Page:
Teaching children with autism to ask questions is a vital communication skill for many reasons. We all need to ask questions to gain information, clarify our understanding and clear up any misconceptions we may have. However, asking questions is also a vital social skill. Questions help us to show an interest in our peers, keep a conversation flowing and can allow us to switch topics in a conversation. Here are a few tips to help you build this foundational language skill.
Often therapists will introduce the concept of asking questions with flashcards. For example, using a set of simple noun cards they will place the card in front of the child and ask the question “what is it?” Over time they will move toward encouraging the child to ask simple questions and then move to more advanced question sets that focus on how and why, which are more abstract concepts. You may want to work with the same set of flashcards at home to reinforce what the therapist is working on. However, while flashcards can be very effective at quickly introducing and providing lots of practice with asking and answering questions, it is vital to practice this skill in a wide variety of settings.
Moving beyond flashcards you can practice questions by playing games. There are a variety of games that are fun and work well for practicing questions such as lotto games, Charades or Go Fish. There are also games designed by professionals that target questions such as Jeepers Peepers.
While reading a book, ask questions while pointing to pictures, let the child practice pointing and asking a question. You can practice
asking and answering simple questions like “what is it” and move on to more complex questions like what happened, who, where, when and why.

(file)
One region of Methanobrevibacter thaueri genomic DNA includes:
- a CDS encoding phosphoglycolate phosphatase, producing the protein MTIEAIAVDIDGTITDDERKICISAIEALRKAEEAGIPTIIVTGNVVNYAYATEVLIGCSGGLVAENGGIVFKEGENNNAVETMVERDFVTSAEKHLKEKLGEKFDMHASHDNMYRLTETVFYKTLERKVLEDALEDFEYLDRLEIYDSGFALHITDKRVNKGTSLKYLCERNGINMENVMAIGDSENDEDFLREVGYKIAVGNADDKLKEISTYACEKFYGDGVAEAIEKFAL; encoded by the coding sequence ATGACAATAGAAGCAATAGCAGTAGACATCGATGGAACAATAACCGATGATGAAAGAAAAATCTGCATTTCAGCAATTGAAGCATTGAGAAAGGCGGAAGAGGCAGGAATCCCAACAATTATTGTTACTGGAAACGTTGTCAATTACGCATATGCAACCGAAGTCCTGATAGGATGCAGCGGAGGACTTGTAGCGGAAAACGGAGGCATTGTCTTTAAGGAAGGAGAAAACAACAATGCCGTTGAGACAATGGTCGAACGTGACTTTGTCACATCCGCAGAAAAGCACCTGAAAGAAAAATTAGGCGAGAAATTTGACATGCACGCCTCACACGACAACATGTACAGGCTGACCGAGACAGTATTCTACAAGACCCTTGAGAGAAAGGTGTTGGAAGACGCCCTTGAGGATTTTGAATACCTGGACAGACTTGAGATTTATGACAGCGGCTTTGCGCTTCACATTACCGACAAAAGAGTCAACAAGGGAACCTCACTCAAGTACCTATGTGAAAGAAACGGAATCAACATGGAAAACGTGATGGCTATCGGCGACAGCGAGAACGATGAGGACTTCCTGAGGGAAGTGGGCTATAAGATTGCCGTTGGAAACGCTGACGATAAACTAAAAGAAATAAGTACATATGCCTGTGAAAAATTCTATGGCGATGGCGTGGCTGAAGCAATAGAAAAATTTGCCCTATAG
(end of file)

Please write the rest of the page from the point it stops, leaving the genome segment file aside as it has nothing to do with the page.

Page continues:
Ask questions in natural settings as much as possible. For example, while out taking a walk point to something and ask what is it? The next time you see a police officer point and ask who is it?
You don’t have to wait for natural opportunities to ask questions, you can also create opportunities for the child to ask questions in natural settings. For example, you can ask a child to bring you a cookie but don’t specify where it is.
Harness the power of curiosity. The next time you bring something inside the house place it inside a box or bag before presenting it to the child. Next let them guess what’s inside. You can guess by category; is it a food, a toy or a tool? Encourage guessing by attribute; is it big, small, soft, red? Or try guessing by function; do you wear it? Can you eat it? Does it fly?
Remember to wait for a response when asking a question. It may take the child with autism extra time to formulate an answer. If the child can’t answer the question, then give them some extra help (a verbal prompt). For example when you point to an object and ask what is it? If there is no response you can say: it is a… and then wait for the child to answer. If the child still doesn’t answer then model answering the question. It is a car.
A close working relationship with your child’s therapist is vital. Make sure to ask them what skills they are working on with suggestions on how you can help your child practice these skills at home. Do you have a suggestion on this topic? Please share it in the comment section below.